Makloubeh (or maqluba) is a traditional Palestinian dish that’s all about the presentation. “It’s quite an art to get it right,” says Sarah Shaweesh, owner of Khamsa, a vegan Palestinian cafe in Sydney’s inner west. “The trick to turning it upside down and having everything stay together is getting the right ratio of stock to rice to veggies, and not burning the rice.

“When it’s flipped, everyone at the table checks to see what’s stuck to the pot. It can be quite emotional for the person who cooked.”

A successful makloubeh has fluffy, savoury rice and tender, sweet vegetables. It’s also served with a tangy salad and usually on a syder – a silver serving platter found in many Palestinian homes.

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Shaweesh says the dish originated in Palestine, but versions of makloubeh can be found around the Middle East – and they can contain a range of vegetables. There’s makloubeh with green broad beans; cauliflower; or eggplant, tomato and potato. Some cooks add chickpeas, carrots or red meat. Purists insist these variations shouldn’t be called makloubeh, but the dish lends itself to experimentation.

Although there are many written recipes for makloubeh, Shaweesh says cooking it involves some instinct. Makloubeh novices should regularly check the rice as it’s cooking.

“A lot of Middle Eastern cooking is done by sight; it comes from years of cooking and knowing the dish. My trick is to check on it just before it’s finished to make sure it’s cooking evenly. Try a bit of the rice on top and maybe add a little more water [if it needs it].”

For Shaweesh, makloubeh holds the memories of family lunches and dinners in Jordan, where much of her extended family lived in the same apartment block. It also serves as a symbol of new beginnings; the cafe owner recently married and makloubeh was the first dish she and her husband made together at home.

Sarah Shaweesh’s Palestinian eggplant makloubeh
Serves 6
Preparation time: 45 minutes
Cooking time: 1.5 hours

3 cups rice
2 eggplants
1 large potato
Sea salt
Olive oil
25g pine nuts
25g raw cashew nuts
25g blanched almonds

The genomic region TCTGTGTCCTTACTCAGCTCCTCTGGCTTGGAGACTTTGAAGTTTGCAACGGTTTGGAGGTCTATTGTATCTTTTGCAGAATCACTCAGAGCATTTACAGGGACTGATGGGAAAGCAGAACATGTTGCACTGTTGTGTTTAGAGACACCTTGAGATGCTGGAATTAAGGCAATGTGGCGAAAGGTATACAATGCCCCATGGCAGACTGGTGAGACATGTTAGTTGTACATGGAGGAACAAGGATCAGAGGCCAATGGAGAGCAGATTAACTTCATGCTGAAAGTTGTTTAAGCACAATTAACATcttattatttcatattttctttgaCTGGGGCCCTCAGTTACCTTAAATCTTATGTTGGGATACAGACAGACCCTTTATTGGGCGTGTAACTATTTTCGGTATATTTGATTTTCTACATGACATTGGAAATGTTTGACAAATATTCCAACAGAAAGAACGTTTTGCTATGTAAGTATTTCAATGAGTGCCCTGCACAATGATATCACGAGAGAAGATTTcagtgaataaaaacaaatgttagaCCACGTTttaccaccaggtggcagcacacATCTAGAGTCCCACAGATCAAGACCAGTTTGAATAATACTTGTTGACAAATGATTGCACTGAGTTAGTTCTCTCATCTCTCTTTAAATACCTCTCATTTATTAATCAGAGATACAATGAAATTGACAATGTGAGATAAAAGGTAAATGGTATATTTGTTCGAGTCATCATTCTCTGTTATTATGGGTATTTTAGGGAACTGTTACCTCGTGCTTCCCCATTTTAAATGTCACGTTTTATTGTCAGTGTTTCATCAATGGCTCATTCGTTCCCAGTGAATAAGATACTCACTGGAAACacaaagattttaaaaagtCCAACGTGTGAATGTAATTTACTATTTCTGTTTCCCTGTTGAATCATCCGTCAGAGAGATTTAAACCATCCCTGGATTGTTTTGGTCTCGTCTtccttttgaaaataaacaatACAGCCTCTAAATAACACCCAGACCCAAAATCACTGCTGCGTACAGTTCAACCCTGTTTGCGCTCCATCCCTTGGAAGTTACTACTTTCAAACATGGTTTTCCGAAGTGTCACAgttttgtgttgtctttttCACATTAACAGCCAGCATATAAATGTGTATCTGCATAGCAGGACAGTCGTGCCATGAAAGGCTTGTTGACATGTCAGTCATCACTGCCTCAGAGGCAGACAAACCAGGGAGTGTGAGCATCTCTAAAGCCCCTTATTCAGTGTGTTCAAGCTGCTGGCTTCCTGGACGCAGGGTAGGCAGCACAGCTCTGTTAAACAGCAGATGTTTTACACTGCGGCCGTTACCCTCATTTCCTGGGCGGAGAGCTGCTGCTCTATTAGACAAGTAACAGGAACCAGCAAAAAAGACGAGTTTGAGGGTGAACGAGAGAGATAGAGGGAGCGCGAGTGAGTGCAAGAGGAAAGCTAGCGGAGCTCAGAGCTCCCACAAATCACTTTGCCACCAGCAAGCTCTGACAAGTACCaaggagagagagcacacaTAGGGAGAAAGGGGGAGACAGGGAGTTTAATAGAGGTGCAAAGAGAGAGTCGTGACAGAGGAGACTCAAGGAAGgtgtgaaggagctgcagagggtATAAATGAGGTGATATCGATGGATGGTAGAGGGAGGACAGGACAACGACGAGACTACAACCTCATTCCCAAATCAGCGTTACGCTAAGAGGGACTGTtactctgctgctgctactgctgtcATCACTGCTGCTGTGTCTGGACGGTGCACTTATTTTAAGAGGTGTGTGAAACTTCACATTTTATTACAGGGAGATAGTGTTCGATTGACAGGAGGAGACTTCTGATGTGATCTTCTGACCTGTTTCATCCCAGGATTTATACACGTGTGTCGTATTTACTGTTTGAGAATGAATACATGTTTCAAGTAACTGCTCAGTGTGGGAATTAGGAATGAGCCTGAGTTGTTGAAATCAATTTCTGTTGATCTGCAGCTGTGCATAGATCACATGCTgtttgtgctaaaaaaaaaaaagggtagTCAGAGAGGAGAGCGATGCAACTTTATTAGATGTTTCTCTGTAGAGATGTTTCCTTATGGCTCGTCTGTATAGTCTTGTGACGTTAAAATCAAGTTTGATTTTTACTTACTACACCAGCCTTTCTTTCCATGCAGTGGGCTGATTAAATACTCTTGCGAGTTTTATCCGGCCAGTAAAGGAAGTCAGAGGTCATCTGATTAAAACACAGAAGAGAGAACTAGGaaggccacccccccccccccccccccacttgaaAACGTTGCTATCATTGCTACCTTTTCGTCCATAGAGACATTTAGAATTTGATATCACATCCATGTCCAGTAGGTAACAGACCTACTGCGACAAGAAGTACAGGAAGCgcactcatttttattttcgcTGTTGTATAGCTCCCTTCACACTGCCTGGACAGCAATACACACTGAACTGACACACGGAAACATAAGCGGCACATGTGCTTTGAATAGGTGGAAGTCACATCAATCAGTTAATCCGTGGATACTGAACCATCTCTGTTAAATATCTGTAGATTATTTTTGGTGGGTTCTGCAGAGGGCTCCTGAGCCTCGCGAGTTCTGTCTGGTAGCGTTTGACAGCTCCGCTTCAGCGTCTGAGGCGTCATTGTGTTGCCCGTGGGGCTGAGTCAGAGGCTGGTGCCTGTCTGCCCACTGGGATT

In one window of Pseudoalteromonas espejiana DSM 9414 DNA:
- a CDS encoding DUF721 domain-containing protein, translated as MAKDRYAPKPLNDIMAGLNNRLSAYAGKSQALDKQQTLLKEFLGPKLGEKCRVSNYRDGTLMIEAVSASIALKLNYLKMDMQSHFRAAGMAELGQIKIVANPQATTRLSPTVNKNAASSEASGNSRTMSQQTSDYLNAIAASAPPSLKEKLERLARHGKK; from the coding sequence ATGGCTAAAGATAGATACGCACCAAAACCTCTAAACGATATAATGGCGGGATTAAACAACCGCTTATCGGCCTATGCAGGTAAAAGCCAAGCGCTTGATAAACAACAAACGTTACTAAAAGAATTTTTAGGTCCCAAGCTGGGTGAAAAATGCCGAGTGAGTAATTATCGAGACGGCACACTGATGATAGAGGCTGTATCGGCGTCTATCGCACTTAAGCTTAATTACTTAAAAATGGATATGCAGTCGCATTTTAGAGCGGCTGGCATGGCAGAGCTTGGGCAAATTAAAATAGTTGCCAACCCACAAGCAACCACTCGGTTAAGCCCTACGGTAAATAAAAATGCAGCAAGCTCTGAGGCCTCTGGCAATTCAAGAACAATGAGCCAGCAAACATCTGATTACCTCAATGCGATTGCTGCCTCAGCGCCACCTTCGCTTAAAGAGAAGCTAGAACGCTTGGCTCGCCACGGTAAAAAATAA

1 capsicum, chopped
3 cloves garlic, peeled
1 brown onion, chopped
1 carrot, chopped

6 cups water
1 cube vegetable stock
2 tbsp tomato paste
2 tbsp mixed spice
1 tsp ground turmeric
1 tsp cumin
1/2 tsp cinnamon
1 tbsp olive oil
Sea salt

1 bunch flat leaf parsley, leaves picked and chopped
2 cucumbers, chopped
3 Roma tomatoes, chopped
1 Spanish onion, chopped

1 tbsp sumac
Pinch of sea salt
1 lemon, juice only
1 tbsp extra-virgin olive oil

200g coconut yoghurt
1 tbsp tahini

Wash and drain rice and put to the side.

Preheat the oven to 180°C. Slice eggplants and potato lengthwise to 1cm thickness. Place onto a lined baking tray. Lightly coat with olive oil and sea salt. Bake for 25 minutes or until golden. Set aside.

For the stock, mix ingredients in a bowl and set aside.

Add vegetable oil to a frying pan. Fry pine nuts, raw cashews and blanched almonds. Remove from heat and place on a kitchen towel to absorb excess oil.

Brush a large saucepan with olive oil. Layer eggplant strips flat on the bottom and curving up the sides of the pot. Layer potatoes, capsicum, garlic cloves, onion and carrots. Top with rice.

Slowly add the stock mixture, ensuring the components in the saucepan don’t move around.

Cover the saucepan and bring to the boil on medium heat. Lower the heat to simmer and allow the liquid to fully absorb. It should take between 25 and 35 minutes.

Once liquid is absorbed, remove pot from heat and allow to cool for 10 minutes.

For the salad, combine chopped parsley, cucumber, tomato and onion. Combine remaining ingredients for the dressing and mix.

For the yoghurt, whisk all ingredients together until thick and creamy.

At the table, remove the saucepan lid, place syder or other dish over the top of the pot and flip. The goal is to transfer the dish in one piece, like a cake. If anything sticks to the pot, arrange it on top of the rice.

Garnish makloubeh with nuts, remaining parsley leaves and serve with salad and yoghurt.

Looking for cooking inspiration? See Broadsheet’s recipe hub.